Oh, Christ, I am stunned at the number of replies; I thought I would get one per month. Thanks for chiming in and sorry if I was unclear. Okay, let me effort now.

    Ben Espen, thank you for providing the two links; I have bookmarked both and sifted through one.

    Andy Resnick, yes, you are right, I do not have a written offer. [Full-stop].

    >"it's the job you want and all you have to do is sit through some boring courses"
    Actually, it’s more than that—I have to produce a Ph.D. thesis of publishable quality in science/physics education, but I do get your point, just endure the education school general coursework and focus on the PER.

    Dotman, you, too are correct. I need to get a letter. Okay, I am realizing I am cascading "You are right!", "You are right!" to every user here. But, I need to clarify some issues. It is the historical hiring practice of an independent school to secure a qualified person’s service as quickly as possible (though I do not motion I am this person). They may not necessarily need a table-tennis coach in four years or at all but are indicating that an extracurricular duty must be filled and in about that time how do I feel about the following programs, table-tennis, cycling or swimming?

    >"Why would a prestigious school hire a teacher with no experience four years in advance?"
    I was a high school physics teacher three years before entering graduate school. And, I *will* be apprenticing at this school every summer from 2010 until 2013, which was offered in writing. Perhaps this is their hiring practice; perhaps I should not put faith in this offer.

    Kote, of course, you got me on that. I actually have nothing; just three summer offers that may be retracted.

    Locrian, you make excellent points and your post script is good, too. A physics professor extended on that that this morning (unrelated topic) that I should not worry too much about the future, PER is emerging from its nebulous beginnings and the more physics students engaging in it in any capacity, whether at a school of education, a department of physics, a high school, in a foreign country, or at Lawrence Hall of Science, the better! There are other opportunities in science and mathematics education research around, a Ph.D. is always good, and passion is a good guiding principle. I should diligently get a good project, write this thesis, teach my courses well, network, attend conferences, and graduate. If a university position emerges, I will consider it, if the academy offer remains or they rescind it for being goons, whatever, at least I would have taught there three summers (or fewer) and benefited. Perhaps it is in my best interest nothing has been signed.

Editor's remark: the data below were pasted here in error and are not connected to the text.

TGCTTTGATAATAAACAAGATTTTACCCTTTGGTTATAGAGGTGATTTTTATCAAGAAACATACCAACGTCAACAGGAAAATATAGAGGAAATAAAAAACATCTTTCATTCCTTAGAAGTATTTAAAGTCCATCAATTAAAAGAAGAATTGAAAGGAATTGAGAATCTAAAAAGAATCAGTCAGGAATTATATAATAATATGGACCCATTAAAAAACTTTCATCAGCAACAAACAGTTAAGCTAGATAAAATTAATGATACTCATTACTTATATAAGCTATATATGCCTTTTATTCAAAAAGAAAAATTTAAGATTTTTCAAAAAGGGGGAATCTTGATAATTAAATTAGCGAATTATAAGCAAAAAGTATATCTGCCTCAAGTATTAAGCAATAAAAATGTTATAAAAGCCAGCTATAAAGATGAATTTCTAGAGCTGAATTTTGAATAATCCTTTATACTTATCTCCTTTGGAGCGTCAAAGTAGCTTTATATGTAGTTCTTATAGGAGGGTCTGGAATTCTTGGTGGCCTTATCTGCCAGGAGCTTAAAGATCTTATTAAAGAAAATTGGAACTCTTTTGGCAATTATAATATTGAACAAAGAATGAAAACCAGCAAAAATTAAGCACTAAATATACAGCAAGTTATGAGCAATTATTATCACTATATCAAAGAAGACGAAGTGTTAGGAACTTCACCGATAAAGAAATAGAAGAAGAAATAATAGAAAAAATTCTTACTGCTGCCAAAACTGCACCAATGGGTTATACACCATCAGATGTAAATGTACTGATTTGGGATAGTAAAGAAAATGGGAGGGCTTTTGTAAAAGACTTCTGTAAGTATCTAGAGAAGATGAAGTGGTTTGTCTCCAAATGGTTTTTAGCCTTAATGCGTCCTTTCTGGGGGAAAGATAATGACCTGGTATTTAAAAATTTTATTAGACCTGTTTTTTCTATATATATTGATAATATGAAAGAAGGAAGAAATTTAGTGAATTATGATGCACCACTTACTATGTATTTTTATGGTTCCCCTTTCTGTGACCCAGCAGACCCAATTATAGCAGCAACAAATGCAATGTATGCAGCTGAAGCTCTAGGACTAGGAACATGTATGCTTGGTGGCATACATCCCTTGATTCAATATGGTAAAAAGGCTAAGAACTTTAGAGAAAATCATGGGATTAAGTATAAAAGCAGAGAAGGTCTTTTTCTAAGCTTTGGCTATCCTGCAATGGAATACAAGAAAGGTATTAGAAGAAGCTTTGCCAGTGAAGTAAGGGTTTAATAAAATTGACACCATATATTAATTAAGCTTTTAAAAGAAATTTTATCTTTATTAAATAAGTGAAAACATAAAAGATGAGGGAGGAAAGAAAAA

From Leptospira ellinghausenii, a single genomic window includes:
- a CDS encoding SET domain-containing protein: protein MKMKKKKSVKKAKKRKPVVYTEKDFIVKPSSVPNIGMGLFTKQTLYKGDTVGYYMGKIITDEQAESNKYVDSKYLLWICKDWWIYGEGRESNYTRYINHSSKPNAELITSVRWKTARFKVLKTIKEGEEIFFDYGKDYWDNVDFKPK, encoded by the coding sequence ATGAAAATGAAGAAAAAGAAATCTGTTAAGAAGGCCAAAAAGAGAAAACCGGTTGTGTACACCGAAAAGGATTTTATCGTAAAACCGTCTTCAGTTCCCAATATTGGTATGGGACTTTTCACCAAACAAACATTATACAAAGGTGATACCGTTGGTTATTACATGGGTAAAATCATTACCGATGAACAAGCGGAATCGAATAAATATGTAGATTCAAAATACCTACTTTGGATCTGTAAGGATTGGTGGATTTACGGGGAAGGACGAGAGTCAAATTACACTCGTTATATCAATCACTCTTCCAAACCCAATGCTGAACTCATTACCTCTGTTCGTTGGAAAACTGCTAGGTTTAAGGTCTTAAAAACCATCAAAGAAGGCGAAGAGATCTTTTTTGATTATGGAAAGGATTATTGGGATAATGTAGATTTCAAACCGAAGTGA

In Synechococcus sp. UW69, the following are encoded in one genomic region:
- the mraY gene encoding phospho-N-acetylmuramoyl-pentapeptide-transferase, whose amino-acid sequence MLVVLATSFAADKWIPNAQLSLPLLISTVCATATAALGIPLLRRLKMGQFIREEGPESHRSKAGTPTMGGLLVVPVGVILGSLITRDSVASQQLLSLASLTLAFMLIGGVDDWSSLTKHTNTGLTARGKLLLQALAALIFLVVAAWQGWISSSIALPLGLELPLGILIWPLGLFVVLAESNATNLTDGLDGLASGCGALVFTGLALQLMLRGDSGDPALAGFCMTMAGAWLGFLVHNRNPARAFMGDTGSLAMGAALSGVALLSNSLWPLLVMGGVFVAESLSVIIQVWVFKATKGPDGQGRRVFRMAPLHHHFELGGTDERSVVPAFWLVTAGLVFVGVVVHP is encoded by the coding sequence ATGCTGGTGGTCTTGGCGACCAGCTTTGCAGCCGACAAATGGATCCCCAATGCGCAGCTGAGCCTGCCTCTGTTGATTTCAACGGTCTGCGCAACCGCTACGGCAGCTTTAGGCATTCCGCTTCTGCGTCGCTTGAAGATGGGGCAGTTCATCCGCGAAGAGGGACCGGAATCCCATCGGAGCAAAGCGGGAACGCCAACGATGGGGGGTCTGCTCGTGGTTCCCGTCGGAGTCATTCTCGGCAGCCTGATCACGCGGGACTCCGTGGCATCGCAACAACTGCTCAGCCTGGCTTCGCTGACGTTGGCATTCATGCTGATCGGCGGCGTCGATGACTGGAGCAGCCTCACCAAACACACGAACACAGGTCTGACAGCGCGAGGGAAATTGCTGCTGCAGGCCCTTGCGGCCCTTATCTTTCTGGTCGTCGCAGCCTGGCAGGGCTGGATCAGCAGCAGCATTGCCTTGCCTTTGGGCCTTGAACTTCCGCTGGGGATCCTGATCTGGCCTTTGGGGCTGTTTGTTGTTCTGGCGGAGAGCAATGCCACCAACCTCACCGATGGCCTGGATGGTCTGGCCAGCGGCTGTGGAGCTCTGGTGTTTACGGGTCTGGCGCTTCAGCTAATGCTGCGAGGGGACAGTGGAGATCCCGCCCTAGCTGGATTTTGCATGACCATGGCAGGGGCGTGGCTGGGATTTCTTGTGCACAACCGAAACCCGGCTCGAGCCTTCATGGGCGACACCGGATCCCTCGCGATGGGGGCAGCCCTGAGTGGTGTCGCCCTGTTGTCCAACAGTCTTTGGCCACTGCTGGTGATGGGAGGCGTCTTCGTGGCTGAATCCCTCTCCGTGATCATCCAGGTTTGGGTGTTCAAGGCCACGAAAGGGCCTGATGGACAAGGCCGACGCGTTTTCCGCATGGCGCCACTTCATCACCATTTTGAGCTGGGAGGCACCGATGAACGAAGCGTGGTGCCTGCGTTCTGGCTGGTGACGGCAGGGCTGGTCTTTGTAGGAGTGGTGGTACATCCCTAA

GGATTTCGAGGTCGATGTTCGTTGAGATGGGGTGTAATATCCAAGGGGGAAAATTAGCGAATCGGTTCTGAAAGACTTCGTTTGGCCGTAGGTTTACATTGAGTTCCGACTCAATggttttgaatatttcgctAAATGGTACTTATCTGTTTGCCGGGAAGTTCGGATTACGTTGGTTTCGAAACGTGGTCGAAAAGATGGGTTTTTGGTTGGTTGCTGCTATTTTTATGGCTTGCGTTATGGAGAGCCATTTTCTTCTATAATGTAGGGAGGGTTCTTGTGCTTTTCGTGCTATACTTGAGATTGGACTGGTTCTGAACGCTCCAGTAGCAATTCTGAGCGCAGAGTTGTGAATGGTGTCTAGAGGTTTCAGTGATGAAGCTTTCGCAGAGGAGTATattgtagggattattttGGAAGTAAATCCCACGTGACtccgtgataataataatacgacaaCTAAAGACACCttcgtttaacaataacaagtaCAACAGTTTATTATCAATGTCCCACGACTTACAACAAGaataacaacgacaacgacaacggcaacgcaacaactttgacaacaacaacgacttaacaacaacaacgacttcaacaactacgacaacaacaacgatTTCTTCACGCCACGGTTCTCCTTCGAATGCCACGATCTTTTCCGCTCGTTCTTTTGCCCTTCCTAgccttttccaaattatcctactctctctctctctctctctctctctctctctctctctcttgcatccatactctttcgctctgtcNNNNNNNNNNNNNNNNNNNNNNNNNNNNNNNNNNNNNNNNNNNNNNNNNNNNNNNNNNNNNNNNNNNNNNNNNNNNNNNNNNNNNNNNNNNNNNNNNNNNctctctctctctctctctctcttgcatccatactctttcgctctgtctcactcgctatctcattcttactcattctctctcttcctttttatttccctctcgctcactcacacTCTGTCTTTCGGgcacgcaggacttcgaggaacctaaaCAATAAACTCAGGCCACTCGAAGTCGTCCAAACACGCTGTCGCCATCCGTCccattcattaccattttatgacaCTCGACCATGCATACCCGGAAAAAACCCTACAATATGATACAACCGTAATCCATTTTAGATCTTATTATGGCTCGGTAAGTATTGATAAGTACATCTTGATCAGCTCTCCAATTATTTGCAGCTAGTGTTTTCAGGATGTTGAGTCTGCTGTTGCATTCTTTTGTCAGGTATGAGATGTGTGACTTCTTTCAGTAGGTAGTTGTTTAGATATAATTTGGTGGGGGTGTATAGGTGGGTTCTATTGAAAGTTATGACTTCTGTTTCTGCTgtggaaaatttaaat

I am slowly beginning to feel that leaving a physics Ph.D. for an education Ph.D. was not such a terrible thing to do.
     
  13. Nov 7, 2009 #12
    To update the board. I have been given a letter by the school. It will be officially settled right after the end of my summer 2010 physics camp.
     
  14. Nov 7, 2009 #13

    Moonbear

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    So, it seems the main problem is you are dissatisfied with the direction of coursework for your education PhD, right? If so, why not use that to your advantage. If you think there is some rigor missing in educational research, please, use your physics background to introduce that rigor and raise the bar.

    I would personally agree that there are flaws in the research conducted in that field. When I've questioned other doing educational research about the flaws I see, wondering if it's just that I haven't found the right journals to read, they give me a million and one arguments why those flaws don't exist, suggest a much better journal I should be reading that doesn't have those flaws, so I look up that journal and read several current issues, and discover that they still are all highly flawed experiments that really have a lot of ignored confounding factors and poorly controlled with hasty conclusions drawn. To me, most of what they consider research would be more comparable to what I'd consider a case-study.